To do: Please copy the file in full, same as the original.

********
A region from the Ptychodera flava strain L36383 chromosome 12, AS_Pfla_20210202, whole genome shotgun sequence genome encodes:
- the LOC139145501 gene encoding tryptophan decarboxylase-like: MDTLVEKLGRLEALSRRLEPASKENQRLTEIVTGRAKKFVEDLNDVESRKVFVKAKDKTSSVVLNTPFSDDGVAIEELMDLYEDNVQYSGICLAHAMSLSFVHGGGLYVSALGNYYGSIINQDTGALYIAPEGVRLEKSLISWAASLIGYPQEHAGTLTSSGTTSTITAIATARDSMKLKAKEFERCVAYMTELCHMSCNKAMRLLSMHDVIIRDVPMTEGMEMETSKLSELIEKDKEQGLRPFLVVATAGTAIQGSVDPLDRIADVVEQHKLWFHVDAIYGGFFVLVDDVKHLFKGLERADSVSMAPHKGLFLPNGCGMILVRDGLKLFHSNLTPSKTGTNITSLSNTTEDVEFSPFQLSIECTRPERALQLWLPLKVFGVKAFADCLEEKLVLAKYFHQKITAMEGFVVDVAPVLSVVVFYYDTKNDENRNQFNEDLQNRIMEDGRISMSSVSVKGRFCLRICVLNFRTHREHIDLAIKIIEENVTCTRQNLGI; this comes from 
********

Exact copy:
A region from the Ptychodera flava strain L36383 chromosome 12, AS_Pfla_20210202, whole genome shotgun sequence genome encodes:
- the LOC139145501 gene encoding tryptophan decarboxylase-like: MDTLVEKLGRLEALSRRLEPASKENQRLTEIVTGRAKKFVEDLNDVESRKVFVKAKDKTSSVVLNTPFSDDGVAIEELMDLYEDNVQYSGICLAHAMSLSFVHGGGLYVSALGNYYGSIINQDTGALYIAPEGVRLEKSLISWAASLIGYPQEHAGTLTSSGTTSTITAIATARDSMKLKAKEFERCVAYMTELCHMSCNKAMRLLSMHDVIIRDVPMTEGMEMETSKLSELIEKDKEQGLRPFLVVATAGTAIQGSVDPLDRIADVVEQHKLWFHVDAIYGGFFVLVDDVKHLFKGLERADSVSMAPHKGLFLPNGCGMILVRDGLKLFHSNLTPSKTGTNITSLSNTTEDVEFSPFQLSIECTRPERALQLWLPLKVFGVKAFADCLEEKLVLAKYFHQKITAMEGFVVDVAPVLSVVVFYYDTKNDENRNQFNEDLQNRIMEDGRISMSSVSVKGRFCLRICVLNFRTHREHIDLAIKIIEENVTCTRQNLGI; this comes from 